According to the Associated Press, George Stephens Finley, 58, was upset that his wife's neutered male poodle/Yorkshire terrier repeatedly tried to engage in sexual activity with another family dog, a male Jack Russell terrier, so he beaned the dog with a plastic vacuum cleaner attachment and flung it against a tree, after which dog lapsed into a coma and had to be put down. Really down. Sheriff's Capt. Mike McQuaig says, "He felt that the dog was a queer-type dog and it made him angry." Although Finley maintained he struck the dog accidentally, a jury ruled him guilty of a hate crime -- fatally beating a dog because he thought it was gay -- and he could get up to a year in jail.
(From Eric Boardman)

"If the brain were so simple we could understand it, we would be so simple we couldn't."
- Lyall Watson

"If you add all of the inside numbers of a roulette table (36+35+34, etc.) together, you end up with a sum of 666."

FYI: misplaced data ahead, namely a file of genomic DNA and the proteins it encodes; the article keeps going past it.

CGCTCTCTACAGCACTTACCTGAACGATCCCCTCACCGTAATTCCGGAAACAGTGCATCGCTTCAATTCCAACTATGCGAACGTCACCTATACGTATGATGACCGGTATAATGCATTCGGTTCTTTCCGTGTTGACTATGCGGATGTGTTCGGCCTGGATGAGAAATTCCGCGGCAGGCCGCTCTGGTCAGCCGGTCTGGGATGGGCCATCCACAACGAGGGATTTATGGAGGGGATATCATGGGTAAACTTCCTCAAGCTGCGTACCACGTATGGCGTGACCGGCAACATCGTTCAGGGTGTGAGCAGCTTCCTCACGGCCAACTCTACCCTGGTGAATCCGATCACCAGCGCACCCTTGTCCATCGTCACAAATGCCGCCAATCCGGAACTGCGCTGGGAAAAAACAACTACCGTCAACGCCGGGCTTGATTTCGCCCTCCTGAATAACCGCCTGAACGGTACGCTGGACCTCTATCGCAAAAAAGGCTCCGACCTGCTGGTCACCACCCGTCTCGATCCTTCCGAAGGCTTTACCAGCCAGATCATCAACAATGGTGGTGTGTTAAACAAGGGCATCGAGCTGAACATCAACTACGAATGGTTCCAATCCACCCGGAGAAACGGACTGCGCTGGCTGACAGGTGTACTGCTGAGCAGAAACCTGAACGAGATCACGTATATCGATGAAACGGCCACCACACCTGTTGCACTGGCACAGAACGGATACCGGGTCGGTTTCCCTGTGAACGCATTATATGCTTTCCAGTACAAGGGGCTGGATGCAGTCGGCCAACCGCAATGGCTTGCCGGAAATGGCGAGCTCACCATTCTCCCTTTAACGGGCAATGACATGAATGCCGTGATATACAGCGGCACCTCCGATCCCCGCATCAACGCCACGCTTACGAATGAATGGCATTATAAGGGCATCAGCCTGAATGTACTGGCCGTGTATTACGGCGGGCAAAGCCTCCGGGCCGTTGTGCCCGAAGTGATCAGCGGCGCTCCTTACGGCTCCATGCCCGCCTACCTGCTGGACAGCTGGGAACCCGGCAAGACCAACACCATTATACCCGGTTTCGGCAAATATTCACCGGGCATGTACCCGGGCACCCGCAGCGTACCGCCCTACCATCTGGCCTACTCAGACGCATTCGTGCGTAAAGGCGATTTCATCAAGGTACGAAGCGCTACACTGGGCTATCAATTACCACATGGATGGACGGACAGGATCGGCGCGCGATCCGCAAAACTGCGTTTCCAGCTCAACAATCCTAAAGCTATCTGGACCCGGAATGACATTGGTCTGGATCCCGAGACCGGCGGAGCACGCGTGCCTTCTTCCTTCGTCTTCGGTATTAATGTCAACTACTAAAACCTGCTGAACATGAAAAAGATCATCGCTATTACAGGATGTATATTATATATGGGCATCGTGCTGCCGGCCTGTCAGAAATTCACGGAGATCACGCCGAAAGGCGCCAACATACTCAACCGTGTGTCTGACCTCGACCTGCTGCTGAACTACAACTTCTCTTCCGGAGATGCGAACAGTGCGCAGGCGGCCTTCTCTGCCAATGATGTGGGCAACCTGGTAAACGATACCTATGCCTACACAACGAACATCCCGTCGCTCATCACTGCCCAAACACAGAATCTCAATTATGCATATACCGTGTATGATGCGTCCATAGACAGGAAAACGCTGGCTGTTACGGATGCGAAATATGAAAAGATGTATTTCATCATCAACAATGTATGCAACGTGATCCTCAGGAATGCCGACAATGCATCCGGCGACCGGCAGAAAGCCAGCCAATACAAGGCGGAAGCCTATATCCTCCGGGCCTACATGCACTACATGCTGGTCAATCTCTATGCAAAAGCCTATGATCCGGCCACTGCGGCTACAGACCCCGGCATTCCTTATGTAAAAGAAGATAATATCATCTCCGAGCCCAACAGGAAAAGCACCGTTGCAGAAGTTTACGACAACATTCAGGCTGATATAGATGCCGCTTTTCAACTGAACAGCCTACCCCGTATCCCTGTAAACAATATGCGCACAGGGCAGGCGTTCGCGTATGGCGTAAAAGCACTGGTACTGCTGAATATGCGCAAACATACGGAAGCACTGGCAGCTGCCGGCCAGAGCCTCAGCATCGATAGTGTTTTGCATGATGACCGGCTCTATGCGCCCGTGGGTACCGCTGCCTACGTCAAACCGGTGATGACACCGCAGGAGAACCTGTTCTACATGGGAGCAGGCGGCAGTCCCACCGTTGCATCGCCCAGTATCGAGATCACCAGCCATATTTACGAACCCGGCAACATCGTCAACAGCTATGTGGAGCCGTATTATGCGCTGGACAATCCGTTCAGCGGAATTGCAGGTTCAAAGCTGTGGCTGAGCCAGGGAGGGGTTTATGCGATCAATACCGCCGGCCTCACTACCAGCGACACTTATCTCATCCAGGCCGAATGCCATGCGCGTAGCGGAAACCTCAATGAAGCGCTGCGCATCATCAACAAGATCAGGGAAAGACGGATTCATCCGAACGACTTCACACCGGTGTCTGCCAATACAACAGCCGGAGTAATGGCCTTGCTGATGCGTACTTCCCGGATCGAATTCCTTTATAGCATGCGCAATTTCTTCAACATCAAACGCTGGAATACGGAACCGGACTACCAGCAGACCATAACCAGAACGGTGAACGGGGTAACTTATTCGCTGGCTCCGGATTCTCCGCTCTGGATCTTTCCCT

- Tim Tuffield

[Go to next column to continue reading]


Concert Program Notes: "Tonight's page turner, Ruth Spelke, studied under Ivan Schmertnick at the Boris Nitsky School of Page Turning in Philadelphia. She has been turning pages here and abroad for many years for some of the world's leading pianists.
In 1988, Ms. Spelke won the Wilson Page Turning Scholarship, which sent her to Israel to study page turning from left to right. She is winner of the 1984 Rimsky Korsakov Flight of the Bumblebee Prestissimo Medal, having turned 47 pages in an unprecedented 32 seconds. She was also a 1983 silver medalist at the Klutz Musical Page Pickup Competition: contestants retrieve and rearrange a musical score dropped from a Yamaha. Ms. Spelke excelled in 'grace, swiftness, and especially poise...'